As a Los Angelino by way of Australia, Yvonne Strahovski is pretty impressed with New Yorkers.
“They’re hardcore,” the actress tells us, referring to the wildly different seasons and life in a concrete jungle. “I always look at the older people walking around New York, and how they have a more manual lifestyle than people in Los Angeles. There’s no cars, you have to walk down the street to do anything, you have to carry everything around. I’m always fascinated by people who’ve lived there for years and years and years.”
Strahovski spent a month in the city — during December, no less — filming Manhattan Night, a noir-y throwback about Porter Wren (Adrien Brody), an old school journalist who gets involved in a case of unsolved murder. A famous but cantankerous filmmaker (Campbell Scott, seen mostly in video footage) was found dead in an abandoned factory, and his widow Caroline (Strahovski) offers to help him investigate. But soon her motives start to seem more and more suspect.
If this were a noir from the ’40s Caroline would be a femme fatale. Since this is 2016, she’s more complicated.
“She’s sexually manipulative but lonely at the same time,” Strahovski offers. “She has real feelings even though she’s manipulative. She knows what she wants from Porter, and that directly conflicts with her human side.” She has two extremes to her personality, but Strahovski’s performance makes sure they don’t seem contradictory. “We all struggle as humans with some kind of duality.”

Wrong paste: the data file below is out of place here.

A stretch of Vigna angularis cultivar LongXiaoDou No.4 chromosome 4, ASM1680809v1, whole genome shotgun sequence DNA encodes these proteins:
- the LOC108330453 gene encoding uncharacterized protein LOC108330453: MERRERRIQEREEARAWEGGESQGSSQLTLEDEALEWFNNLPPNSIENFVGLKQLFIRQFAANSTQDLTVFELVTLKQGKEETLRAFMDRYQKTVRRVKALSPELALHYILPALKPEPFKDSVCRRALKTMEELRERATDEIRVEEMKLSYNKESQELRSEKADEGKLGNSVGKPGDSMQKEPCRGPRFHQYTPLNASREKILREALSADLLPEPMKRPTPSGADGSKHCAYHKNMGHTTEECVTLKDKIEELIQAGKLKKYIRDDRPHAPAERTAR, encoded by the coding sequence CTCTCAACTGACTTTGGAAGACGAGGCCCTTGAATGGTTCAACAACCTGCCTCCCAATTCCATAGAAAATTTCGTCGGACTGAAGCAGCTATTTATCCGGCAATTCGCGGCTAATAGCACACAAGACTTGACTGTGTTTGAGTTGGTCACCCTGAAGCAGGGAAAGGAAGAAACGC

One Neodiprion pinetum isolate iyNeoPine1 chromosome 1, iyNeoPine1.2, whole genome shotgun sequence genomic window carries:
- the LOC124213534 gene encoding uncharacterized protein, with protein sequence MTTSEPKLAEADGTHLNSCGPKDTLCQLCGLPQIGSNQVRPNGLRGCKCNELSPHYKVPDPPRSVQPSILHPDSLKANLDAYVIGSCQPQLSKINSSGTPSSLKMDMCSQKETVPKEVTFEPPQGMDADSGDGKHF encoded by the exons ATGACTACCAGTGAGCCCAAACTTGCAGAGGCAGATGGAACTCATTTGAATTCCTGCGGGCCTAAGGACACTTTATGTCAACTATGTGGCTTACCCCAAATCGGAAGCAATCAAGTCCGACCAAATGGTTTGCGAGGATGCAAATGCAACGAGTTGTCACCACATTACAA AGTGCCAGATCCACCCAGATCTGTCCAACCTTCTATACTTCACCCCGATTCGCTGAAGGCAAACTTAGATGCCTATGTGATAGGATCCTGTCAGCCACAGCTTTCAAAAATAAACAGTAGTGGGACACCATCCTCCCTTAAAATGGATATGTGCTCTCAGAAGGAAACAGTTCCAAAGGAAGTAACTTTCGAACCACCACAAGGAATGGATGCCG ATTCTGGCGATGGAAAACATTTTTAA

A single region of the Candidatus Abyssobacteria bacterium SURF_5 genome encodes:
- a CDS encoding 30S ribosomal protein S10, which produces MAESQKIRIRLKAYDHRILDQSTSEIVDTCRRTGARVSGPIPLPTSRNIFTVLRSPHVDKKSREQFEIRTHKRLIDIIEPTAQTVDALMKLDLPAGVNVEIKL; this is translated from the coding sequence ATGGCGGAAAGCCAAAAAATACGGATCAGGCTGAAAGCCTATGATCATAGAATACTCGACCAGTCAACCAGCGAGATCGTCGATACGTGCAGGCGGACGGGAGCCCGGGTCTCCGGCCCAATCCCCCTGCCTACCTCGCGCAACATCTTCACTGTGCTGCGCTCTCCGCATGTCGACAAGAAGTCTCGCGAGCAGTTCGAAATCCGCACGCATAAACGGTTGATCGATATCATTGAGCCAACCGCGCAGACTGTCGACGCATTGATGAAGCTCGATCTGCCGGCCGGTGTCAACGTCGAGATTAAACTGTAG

Strahovski is no stranger to playing good and bad. She spent multiple seasons on the former side on Chuck, playing agent Sarah Walker. She chased that as a serial killer on Dexter. Going to the dark side appeals to her.
“There’s a sense of freedom in scenes that require those kinds of heightened emotions,” Strahovski says. “In our society it’s not socially acceptable to act like that. It’s always interesting to go there. It’s always interesting to think about what you would do if you found yourself in those situations.
“Daily life is always a negotiation. We’re always negotiating with ourselves and with the outside world — with our environment, our jobs, our life,” she adds. “That’s what I find fascinating about what I get to do for a living: exploring the negotiations we all endure in life.”
Strahovski has been able to mix things up, going from Dexter to the Broadway production of Clifford Odets’ Golden Boy, which she did to acclaim in 2012. Still, even for her those jobs don’t come up every day.
“It’s a little hard to find those roles,” she explains. “There’s a lot of stuff out there that’s bland, then you find these little gems, roles you can sink your teeth into and explore something interesting. I always enjoy when I get to do something different.”
Speaking of which, in Manhattan Night she shares a couple scenes with one of the screen’s most terrifying baddies: Steven Berkoff, the intense villain of Beverly Hills Cop and Rambo: First Blood Part II.
“I was terrified,” Strahovski says, laughing. They wound up sharing one particularly challenging scene. “That would have been rough with anyone involved. But he was a gentleman. He’s not that terrifying.”